You can absolutely follow through on your best case analysis. Finding another homeowner with a similar home and the same product installation will tell you nothing about your best case, only about a possible similar outcome. Unless the other house is in the same area of the world, same tree cover, same type of use of the house (# of times the doors open during the day, etc.), same kind and efficiency level of HVAC equipment, etc. it will be impossible to do an apples-to-apples comparison.
You have to do a little work but the arithmetic is trivial. Or use a site such as EnergyUseCalculator - dot - com ( http://energyusecalculator.com/electricity_centralac.htm ) . Check the labels on your AC equipment and your electricity bill to get the numbers you need.
For instance, if you normally use your AC for 6 hours per day for a solid 3 months every year and your AC uses 3500W of power and an electricity rate of $0.10/kwh, then your best-case (no AC use at all) would save you 10.5 years to hit the break-even point.
The research you did is based on a flawed understanding of the thermodynamics of roof structure, because the most prominent info on the web is from sellers/installers of radiant barrier films or paints (competing products). I was a physicist long before I got into roofing. Like I said a few msgs ago, I’m not going to dive into this debate, but info that discounts heat barriers out of hand is just simply hogwash. The only thing that matters in the end, however, is not the science or theory but whether it makes the home more usable, comfortable, or cost efficient.
I previously explained that the choice of shingles is important in this situation as some are more sensitive to under-ventilation than others. Ventilation is BY FAR the most important choice you will have to make and there is no way whatsoever to know what type you need to use (or even can use) until you take off the shingles and several sheets of decking to inspect the structure.
So, run your AC cost analysis, strip the roof, pull some decking, document what you find, replace the decking, dry it all in with “felt”" (use synthetic underlayment, not asphalt-impregnated paper) and then you can sit down at your kitchen table and figure out exactly what options make sense and which ones don’t. Then you can pick your shingles, decide on the ventilation, decide on the heat barrier, order it up and do the project. If the house is dried in properly (pay special attention to any valleys), then it will be fine for it to sit for a few days while you sort out the options. The only downside that I can see is that you might end up paying for underlayment plus heat barrier, instead saving the cost of the underlayment, but you’re only talking about one man-hour of labor and $100 in materials, so it isn’t that big a risk.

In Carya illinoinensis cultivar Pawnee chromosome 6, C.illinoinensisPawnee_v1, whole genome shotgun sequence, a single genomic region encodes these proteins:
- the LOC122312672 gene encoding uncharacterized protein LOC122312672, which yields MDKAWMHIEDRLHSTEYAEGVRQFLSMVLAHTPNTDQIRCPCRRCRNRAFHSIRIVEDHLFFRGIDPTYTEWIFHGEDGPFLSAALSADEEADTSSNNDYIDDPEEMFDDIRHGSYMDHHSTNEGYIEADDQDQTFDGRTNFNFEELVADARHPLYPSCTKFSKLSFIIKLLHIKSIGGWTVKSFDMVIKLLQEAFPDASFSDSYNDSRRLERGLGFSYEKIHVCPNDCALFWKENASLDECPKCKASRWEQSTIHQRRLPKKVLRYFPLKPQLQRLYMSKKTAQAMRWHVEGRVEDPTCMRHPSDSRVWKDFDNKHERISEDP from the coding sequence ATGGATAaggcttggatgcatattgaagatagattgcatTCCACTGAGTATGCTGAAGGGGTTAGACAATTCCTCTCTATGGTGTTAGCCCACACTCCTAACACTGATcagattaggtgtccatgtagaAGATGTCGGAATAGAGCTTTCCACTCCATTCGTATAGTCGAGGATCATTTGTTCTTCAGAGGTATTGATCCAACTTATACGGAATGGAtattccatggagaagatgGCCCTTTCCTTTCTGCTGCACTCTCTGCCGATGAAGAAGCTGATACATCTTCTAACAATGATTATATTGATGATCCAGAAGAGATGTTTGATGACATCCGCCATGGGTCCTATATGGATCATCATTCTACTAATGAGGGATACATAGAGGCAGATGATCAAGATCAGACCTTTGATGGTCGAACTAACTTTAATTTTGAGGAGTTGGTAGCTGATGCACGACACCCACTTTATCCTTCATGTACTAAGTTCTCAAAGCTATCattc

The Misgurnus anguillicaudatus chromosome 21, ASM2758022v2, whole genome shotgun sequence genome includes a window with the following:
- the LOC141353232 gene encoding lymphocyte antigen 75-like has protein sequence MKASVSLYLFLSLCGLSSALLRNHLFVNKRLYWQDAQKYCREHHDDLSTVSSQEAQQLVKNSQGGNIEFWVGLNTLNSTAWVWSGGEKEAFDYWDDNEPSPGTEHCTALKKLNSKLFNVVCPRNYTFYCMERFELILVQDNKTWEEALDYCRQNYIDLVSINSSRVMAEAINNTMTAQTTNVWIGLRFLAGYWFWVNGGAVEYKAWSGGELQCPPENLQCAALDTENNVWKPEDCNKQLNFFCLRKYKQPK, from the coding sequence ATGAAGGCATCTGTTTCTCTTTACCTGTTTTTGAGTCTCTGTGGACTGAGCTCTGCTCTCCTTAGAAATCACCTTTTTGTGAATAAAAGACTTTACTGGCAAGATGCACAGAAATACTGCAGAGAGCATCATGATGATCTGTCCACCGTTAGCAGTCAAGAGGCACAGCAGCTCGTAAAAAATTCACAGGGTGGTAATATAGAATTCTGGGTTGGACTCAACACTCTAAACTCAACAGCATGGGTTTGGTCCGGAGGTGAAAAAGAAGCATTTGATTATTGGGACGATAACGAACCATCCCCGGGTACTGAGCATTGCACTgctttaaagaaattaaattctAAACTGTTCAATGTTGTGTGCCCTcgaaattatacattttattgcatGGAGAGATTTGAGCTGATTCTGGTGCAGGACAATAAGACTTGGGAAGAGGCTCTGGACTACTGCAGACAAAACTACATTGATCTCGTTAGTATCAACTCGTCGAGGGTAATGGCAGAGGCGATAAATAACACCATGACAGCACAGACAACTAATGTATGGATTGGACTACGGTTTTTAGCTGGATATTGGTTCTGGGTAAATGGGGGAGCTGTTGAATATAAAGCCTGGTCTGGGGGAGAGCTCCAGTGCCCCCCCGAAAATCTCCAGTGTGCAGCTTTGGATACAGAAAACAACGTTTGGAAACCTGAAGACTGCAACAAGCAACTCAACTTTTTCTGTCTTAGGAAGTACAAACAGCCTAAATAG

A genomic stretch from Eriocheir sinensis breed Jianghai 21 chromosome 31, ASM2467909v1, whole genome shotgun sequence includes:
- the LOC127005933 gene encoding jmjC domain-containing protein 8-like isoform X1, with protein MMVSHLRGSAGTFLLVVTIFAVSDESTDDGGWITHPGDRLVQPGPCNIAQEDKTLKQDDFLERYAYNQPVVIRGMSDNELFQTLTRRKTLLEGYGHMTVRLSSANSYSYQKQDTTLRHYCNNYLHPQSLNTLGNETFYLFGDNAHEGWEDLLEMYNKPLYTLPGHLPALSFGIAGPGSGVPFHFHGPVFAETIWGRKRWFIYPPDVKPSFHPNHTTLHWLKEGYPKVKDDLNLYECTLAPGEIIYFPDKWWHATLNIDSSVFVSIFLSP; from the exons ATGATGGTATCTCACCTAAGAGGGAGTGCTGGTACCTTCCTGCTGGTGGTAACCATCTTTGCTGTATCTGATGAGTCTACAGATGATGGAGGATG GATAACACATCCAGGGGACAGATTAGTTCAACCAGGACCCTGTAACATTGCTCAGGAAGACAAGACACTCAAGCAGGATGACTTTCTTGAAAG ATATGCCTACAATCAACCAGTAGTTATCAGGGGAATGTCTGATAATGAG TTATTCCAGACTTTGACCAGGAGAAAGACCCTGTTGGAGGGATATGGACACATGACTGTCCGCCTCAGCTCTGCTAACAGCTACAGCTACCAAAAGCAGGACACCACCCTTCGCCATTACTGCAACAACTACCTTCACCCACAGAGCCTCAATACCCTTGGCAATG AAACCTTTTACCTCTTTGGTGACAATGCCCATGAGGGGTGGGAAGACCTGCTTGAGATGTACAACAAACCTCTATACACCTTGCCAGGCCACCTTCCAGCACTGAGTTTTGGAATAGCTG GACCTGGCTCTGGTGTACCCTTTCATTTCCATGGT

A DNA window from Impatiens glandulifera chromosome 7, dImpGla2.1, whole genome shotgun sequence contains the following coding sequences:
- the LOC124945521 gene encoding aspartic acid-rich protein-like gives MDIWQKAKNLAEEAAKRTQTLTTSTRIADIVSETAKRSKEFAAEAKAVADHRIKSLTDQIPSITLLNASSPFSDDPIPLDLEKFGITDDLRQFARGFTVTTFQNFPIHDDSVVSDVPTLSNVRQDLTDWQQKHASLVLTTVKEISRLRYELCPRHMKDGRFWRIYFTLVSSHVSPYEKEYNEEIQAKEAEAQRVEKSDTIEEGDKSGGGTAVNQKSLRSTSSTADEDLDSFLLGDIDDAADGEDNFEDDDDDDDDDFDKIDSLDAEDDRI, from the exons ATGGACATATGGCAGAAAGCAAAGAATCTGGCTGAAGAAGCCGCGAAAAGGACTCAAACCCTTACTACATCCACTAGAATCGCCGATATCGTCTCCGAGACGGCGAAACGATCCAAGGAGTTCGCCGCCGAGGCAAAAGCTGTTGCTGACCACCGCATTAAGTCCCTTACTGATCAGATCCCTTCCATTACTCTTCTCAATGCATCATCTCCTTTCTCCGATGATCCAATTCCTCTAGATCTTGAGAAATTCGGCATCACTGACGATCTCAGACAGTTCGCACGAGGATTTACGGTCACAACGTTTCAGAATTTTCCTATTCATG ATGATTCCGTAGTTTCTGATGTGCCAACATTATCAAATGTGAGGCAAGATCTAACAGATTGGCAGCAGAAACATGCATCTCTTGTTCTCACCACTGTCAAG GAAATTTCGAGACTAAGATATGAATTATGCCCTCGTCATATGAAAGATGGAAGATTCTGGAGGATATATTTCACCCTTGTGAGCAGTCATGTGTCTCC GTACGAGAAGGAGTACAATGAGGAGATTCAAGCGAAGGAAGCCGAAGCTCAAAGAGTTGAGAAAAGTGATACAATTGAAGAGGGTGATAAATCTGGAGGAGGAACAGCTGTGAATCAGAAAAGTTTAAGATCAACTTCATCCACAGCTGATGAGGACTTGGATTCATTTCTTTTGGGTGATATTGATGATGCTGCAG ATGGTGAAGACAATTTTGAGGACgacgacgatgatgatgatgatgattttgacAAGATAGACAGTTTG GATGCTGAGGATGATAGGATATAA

Well worst case would be that it makes absolutely no difference.
Best case would be that it makes 10° of difference which would be huge, and I probably wouldn’t need to run the air conditioner hardly ever.
But at this point in time there is no way to know about the best case scenario, once I can find someone with a similar roof I’m similar mobile home as mine.
So what I’m going to do is use the contractor with the ridge vent, which triple the venting capacity and bringing it up to San Jose city standards which is based on the 150 formula.
What I meant was I didn’t have that 2k for a very uncertain cooling gain.
And after doing some more research on the reflective barriers.
What I had read is basically that there has to be some type of air gap between the reflective surface and the shingles.
So the best place to put it would be on the underside of the attic rafters if it was possible to get in there which it isn’t.
I would be convinced if I could find a referral of a similar type mobile home owner as myself that has used it and has noticed a noticeable cooling effect with it.